IsraAid in Nepal: Phones down after new quake, people afraid to be indoors

"This is a really big one," owner of handicrafts shop in Kathmandu says.

By JPOST.COM STAFF, REUTERS
May 12, 2015 12:31
2 minute read.

Chabad representative reports from Nepal

Chabad representative reports from Nepal

KATHMANDU - A strong earthquake shook Nepal on Tuesday, sending people in the capital Kathmandu rushing out on to the streets weeks after a devastating quake killed more than 8,000 people and destroyed hundreds of thousands of homes, eyewitnesses said.

"There are people trapped near the Chabad house," Tziporah Lischitz, a local Chabad representative reported. "The whole ground shook under us. The rabbi ran out with his first aid kit to help the injured. The situation again doesn't look good," she said.

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The US Geological Survey said Tuesday's earthquake had a magnitude of 7.4 and struck 68 km (about 42 miles) west of the town of Namche Bazar, close to Mount Everest and the border with Tibet. It was felt as far apart as New Delhi and Dhaka, the capital of Bangladesh.

At least 14 people have been reported dead.

Five died in Sindhupalchowk, the district to the east of Kathmandu that reported the most deaths in the April 25 shaker, district administrator Krishna Gwayali said. He said the deaths were on a highway towards Tibet.

Six more were killed in Dolakha district close to the epicentre, an eyewitness said, adding that rescuers were trying to reach three people trapped in a house. In the capital three people died, a police official told Reuters.

In neighbouring India, at least five people were killed when buildings collapsed. One man was killed by falling rocks in Chinese Tibet.

People in Kathmandu, panic-stricken after the April 25 quake, rushed outdoors, Reuters reporters said.

Parents could be seen clutching children tightly and hundreds of people were frantically trying to call relatives on their mobile phones. Shopkeepers closed their shops and the streets were jammed with people rushing to check on their families.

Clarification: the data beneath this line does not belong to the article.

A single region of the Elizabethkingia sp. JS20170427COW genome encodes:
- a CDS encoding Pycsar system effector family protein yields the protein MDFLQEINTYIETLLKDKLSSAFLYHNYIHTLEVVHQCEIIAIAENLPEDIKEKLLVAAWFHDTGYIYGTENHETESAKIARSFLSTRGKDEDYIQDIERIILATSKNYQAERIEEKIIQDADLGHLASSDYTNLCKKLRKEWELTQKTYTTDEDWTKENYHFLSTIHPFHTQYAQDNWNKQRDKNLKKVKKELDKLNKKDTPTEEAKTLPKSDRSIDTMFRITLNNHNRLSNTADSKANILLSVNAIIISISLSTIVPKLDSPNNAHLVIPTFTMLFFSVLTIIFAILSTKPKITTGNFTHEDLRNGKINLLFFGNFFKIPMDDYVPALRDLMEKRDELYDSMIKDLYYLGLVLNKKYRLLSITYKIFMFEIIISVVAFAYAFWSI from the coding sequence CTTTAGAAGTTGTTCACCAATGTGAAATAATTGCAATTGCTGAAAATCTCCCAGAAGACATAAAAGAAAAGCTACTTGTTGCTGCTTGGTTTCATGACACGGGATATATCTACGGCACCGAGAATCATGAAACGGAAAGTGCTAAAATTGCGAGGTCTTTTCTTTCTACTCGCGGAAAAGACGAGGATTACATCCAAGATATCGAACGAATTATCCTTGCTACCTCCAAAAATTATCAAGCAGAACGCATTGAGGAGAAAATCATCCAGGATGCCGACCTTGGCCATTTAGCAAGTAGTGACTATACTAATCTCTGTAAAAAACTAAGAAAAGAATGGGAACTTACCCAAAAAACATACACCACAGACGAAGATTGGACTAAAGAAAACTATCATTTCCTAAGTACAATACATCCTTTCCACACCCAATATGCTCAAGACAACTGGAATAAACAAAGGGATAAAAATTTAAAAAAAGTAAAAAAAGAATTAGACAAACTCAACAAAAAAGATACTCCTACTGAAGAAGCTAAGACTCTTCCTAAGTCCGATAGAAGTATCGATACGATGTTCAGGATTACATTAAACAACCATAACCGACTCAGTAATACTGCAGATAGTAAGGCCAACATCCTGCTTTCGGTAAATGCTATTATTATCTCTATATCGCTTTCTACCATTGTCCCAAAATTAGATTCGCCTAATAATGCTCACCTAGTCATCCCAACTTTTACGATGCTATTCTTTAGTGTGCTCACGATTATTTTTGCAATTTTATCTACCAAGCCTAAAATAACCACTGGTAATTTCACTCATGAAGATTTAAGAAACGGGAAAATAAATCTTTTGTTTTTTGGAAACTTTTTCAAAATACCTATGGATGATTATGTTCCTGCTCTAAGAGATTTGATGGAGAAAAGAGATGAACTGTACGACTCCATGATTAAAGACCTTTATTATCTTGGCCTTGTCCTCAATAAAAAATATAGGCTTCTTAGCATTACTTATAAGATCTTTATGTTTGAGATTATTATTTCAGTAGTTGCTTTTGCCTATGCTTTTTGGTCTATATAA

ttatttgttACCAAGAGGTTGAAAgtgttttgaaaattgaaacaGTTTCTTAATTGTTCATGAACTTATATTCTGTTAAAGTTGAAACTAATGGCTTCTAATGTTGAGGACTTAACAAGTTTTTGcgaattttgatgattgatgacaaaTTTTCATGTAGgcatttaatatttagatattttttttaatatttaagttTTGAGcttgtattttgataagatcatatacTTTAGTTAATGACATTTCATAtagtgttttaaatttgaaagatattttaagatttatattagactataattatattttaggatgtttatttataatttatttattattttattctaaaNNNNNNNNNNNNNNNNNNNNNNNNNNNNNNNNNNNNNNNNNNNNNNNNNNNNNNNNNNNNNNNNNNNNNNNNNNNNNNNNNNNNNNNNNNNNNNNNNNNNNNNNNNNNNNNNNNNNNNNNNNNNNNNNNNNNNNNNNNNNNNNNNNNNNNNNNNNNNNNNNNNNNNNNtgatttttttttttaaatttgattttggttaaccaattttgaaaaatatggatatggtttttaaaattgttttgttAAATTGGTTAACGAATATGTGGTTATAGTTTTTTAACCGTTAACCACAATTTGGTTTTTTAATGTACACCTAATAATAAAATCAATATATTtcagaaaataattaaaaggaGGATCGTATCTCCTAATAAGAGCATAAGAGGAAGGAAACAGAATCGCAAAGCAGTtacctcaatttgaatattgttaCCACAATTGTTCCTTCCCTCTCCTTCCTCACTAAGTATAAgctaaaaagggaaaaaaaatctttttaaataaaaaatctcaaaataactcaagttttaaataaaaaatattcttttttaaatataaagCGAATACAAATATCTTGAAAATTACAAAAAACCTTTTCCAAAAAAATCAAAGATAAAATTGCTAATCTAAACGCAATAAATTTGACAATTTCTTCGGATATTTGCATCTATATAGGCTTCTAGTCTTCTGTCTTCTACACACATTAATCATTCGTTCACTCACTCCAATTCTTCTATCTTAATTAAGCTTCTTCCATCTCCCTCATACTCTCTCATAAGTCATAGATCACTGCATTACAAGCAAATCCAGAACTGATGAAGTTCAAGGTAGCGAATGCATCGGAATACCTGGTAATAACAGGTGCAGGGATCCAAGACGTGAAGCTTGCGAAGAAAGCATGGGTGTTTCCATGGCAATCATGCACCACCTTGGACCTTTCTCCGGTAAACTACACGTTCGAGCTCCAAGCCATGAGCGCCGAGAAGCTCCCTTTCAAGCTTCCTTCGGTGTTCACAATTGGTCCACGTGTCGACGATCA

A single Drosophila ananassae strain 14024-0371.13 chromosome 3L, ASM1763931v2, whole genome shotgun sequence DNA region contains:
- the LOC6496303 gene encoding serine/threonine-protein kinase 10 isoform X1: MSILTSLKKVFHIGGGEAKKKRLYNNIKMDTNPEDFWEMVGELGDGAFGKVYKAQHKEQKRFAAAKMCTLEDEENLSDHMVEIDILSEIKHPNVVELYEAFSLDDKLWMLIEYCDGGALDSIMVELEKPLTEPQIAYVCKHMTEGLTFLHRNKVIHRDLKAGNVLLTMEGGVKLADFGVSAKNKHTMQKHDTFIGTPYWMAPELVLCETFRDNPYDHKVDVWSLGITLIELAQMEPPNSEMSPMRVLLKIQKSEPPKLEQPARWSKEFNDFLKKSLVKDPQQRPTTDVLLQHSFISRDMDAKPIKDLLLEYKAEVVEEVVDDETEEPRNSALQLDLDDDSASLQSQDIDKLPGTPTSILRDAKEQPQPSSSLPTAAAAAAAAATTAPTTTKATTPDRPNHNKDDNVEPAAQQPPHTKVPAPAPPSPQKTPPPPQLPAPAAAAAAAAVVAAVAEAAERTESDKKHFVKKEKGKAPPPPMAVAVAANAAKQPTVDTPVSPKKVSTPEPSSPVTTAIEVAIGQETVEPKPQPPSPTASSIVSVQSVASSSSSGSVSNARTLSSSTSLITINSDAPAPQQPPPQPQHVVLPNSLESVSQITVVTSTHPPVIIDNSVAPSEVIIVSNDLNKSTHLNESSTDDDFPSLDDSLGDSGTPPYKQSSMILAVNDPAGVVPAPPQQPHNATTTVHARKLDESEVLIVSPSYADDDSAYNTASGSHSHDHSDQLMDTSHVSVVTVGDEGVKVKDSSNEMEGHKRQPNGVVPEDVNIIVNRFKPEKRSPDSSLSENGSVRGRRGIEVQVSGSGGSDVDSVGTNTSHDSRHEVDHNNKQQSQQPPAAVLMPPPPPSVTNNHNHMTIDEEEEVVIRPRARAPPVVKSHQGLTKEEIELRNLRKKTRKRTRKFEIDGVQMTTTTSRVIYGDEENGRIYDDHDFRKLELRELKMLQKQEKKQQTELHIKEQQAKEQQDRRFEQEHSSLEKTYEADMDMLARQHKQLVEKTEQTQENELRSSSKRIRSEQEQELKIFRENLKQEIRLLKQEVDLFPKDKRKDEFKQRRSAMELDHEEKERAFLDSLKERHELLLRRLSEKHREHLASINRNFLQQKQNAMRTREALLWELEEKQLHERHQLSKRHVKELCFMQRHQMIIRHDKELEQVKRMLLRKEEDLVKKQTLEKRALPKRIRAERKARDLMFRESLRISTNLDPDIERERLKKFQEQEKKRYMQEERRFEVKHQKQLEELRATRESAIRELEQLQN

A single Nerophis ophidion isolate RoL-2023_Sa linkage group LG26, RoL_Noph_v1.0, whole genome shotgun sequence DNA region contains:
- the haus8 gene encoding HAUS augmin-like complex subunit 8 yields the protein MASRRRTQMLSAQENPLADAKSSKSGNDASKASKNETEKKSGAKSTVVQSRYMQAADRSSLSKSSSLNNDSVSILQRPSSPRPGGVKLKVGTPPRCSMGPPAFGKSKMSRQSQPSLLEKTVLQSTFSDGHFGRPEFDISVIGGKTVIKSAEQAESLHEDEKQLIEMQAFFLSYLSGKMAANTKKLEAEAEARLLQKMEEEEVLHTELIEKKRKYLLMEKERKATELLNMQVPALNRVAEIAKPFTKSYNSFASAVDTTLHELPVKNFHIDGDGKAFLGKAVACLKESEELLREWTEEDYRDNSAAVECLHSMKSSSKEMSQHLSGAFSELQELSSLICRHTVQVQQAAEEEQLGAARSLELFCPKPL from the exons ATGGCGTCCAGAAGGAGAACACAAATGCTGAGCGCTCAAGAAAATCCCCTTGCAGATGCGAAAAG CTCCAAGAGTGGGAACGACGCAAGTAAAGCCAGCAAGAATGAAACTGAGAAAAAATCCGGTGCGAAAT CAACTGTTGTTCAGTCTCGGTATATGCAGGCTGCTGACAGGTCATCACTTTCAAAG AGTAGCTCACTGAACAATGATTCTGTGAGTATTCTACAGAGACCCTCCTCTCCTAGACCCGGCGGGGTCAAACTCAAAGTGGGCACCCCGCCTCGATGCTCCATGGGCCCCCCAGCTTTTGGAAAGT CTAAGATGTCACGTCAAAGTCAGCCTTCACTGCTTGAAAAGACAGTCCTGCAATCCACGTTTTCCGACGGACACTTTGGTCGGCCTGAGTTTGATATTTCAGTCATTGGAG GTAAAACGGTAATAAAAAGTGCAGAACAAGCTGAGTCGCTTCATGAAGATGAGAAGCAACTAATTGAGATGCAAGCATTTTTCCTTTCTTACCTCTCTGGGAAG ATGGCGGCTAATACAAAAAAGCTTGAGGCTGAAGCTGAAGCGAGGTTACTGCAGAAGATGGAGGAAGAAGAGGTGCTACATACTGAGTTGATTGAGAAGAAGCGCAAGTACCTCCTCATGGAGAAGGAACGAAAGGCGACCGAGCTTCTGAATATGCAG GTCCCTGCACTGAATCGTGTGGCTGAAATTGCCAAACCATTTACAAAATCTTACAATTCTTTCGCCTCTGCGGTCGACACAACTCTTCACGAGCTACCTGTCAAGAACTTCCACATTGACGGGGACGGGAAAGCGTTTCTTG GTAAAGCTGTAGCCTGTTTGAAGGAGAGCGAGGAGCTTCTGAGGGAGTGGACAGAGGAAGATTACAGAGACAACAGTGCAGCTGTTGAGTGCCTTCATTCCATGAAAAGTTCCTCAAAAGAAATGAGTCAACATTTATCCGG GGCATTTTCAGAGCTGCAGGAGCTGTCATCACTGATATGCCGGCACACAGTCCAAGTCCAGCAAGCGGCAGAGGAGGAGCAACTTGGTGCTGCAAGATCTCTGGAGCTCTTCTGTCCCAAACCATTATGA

"I'm heading straight home," said Bishal Rai, a man in his 20s, who said he was trying to contact his family in the north of the capital.

The quake's epicenter was close to Everest Base Camp, which was evacuated after an avalanche triggered by last month's quake killed 18 climbers. Mountaineers seeking to scale the world's tallest peak have called off this year's Everest season.

Last month's quake killed at least 8,046 people and injured more than 17,800. It was recorded at 7.8 magnitude, almost four times stronger than Tuesday's quake.

But a 7.4 magnitude earthquake has the potential to cause significant damage and landslides. 

Following the earthquake Tuesday, Israeli-based humanitarian aid agency IsraAid released a statement in which its head of mission stated that phones were down in Kathmandu and people were outside afraid to come indoors.

"I am worried for vulnerable neighborhoods like Gongabu, where our search and rescue team rescued Krishnadevi last week. The houses there are not sturdy, and many were damaged by the earthquake. We are on the way there now," said Yotam Polizer, IsraAID's head of mission on the ground in Nepal.

IsraAID, an Israeli-based humanitarian aid agency, currently has medical and psychosocial teams on the ground and is distributing goods in in Nepal, in coordination with the Nepalese government, UN agencies, and NGOs.




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